KILLEEN, Texas—Machine-gun tracer rounds streaked scarlet across a muddy field at Fort Hood, home of the 1st Cavalry Division.
"The guy manning that .50-caliber is our computer geek," said Capt. Joe Berg, referring to Sgt. Liu Turner.
Most mornings might find Turner maintaining high-tech communications equipment aboard his squadron's multimillion-dollar armored vehicles. But on one day in December, the communications specialist from Willingboro, N.J., was cross-training on a heavy machine gun that spat round after deafening round at rising and falling targets.
For Turner, Berg and their colleagues in the 1st Cavalry, the goal is to be ready for anything.
The 1st Cavalry—which rode horses till World War II, then jeeps and trucks in the Pacific and Korean wars, and Huey helicopters in Vietnam—today rides the M1A3 Abrams tank and is the heaviest, deadliest force on any battlefield.
The division, which boasts one of the military's richest unit histories, is the nation's only armored contingency force. That means its 17,000 troops are ready to be deployed anywhere in the world on short notice.
It is likely to be among the first dispatched to Iraq, if President Bush issues the call. Bush visited the division Friday.
Technology distinguishes the modern force from even its most recent ancestors.
For instance, the digital radios that Turner helps maintain are one-quarter the weight and half the size of those used in Operation Desert Storm just a decade ago.
"The revolution is in command and control," said Berg, a 25-year-old native of Statesboro, Ga.
The new technologies keep such close track of units and vehicles that fewer are needed to deliver the same firepower. And the Pentagon says the new weapons are more accurate.
With the new capability, "we can find and destroy an enemy at much longer distances," said Maj. Gen. Joe Peterson, the division's commander.
But not everything at Fort Hood would be foreign to Lt. Col. George Armstrong Custer, who rode with the 7th into history at the Little Bighorn. Miles across the base from the firing range, a volunteer member of the elite Horse Platoon cleared manure from stalls that house 41 horses, which are used for ceremonial and public relations functions.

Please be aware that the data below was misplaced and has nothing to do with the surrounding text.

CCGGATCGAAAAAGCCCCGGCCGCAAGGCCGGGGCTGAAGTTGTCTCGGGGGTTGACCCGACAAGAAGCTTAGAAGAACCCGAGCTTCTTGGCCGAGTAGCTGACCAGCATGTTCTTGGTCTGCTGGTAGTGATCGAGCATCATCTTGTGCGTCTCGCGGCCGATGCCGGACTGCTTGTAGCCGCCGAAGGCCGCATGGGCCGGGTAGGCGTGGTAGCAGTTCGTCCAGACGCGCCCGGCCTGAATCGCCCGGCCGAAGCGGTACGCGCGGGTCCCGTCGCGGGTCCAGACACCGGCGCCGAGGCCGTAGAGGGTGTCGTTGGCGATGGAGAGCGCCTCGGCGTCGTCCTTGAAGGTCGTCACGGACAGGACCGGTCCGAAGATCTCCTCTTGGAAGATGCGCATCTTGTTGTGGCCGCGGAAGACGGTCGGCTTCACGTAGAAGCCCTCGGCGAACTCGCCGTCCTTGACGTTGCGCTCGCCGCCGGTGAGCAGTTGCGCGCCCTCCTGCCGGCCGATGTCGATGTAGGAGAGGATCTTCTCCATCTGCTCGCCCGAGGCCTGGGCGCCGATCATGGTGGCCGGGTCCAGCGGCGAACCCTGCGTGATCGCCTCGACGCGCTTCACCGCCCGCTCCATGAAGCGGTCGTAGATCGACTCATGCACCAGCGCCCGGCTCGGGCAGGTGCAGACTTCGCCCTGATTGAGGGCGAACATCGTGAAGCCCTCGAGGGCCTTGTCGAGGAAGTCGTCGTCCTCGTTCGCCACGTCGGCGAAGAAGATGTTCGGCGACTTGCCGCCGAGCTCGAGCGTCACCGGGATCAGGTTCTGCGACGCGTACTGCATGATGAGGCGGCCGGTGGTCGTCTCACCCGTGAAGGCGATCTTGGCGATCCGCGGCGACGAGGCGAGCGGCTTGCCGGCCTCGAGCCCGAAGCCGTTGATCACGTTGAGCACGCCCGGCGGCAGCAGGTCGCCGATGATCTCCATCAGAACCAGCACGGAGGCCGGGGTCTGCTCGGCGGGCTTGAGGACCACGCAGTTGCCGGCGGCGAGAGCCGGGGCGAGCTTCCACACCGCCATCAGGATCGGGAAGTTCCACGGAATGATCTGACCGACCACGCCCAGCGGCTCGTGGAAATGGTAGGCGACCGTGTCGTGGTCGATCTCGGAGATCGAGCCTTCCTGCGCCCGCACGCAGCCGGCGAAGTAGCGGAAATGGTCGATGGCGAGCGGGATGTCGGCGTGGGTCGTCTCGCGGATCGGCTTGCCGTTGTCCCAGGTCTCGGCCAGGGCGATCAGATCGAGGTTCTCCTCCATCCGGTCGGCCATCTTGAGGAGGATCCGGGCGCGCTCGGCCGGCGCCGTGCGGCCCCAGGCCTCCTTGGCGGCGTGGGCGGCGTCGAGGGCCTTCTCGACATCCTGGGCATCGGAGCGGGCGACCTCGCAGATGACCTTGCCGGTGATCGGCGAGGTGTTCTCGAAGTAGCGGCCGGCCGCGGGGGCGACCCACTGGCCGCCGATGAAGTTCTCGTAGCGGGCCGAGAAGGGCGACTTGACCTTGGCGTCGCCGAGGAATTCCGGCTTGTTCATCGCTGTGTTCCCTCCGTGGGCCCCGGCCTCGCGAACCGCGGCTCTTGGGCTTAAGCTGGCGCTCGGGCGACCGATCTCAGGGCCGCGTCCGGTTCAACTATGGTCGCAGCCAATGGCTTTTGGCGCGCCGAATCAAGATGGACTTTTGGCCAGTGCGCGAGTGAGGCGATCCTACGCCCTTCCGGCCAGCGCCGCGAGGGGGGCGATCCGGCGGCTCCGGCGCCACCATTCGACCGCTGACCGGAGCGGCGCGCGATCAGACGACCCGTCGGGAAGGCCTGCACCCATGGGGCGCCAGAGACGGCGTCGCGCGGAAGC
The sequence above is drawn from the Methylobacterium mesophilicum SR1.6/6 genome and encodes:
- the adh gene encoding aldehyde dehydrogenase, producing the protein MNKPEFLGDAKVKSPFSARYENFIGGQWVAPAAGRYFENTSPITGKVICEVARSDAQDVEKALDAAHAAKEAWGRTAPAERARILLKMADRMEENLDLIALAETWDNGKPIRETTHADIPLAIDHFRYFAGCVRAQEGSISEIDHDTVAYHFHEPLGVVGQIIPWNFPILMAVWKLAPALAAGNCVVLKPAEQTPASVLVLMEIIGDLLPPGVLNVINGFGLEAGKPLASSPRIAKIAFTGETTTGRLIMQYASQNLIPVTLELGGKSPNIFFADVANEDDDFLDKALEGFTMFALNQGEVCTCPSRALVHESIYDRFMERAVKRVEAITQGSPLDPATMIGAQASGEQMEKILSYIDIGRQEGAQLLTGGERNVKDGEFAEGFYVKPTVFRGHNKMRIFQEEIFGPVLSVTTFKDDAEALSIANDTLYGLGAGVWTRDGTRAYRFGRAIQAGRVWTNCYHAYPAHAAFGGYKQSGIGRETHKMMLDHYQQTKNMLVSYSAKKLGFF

The 1st Cav officially formed at Texas' Fort Bliss in 1921. But units that would become part of the division go back much farther, and their veterans include such familiar names as Robert E. Lee, Jefferson Davis and John J. Pershing.
More recently, the list includes Gens. George S. Patton and Jonathan M. Wainwright. Gen. Tommy Franks of U.S. Central Command, who will command in the Persian Gulf, and Gen. Eric Shinseki, the current Army chief of staff, also served with the division.
In World War II, the division's "flying column" was instrumental in capturing Manila. Christened the "First Team," it got the honor of leading Allied forces into Tokyo.
During the Korean War, the division led the breakout from the Pusan perimeter and was first into Pyongyang, North Korea's capital.
Cavalry soldiers were portrayed in the recent Mel Gibson film "We Were Soldiers." The film depicts a 1965 battle in Ia Drang Valley. Two of the division's 34 Medals of Honor earned during Vietnam were awarded at Ia Drang.
Upon its return from Vietnam in 1972, the 1st Cavalry was moved to Fort Hood and became a "tri-capability" division, an experimental concept that meant it employed armor, infantry and aviation. The continuing Cold War prompted the Pentagon to convert the division again, this time to heavy armor in 1975.
In the Persian Gulf War, the 1st Cavalry Division was the first to attack Iraqi positions.
(c) 2003, Knight Ridder/Tribune Information Services.
PHOTOS (from KRT Photo Service, 202-383-6099): first+cavalry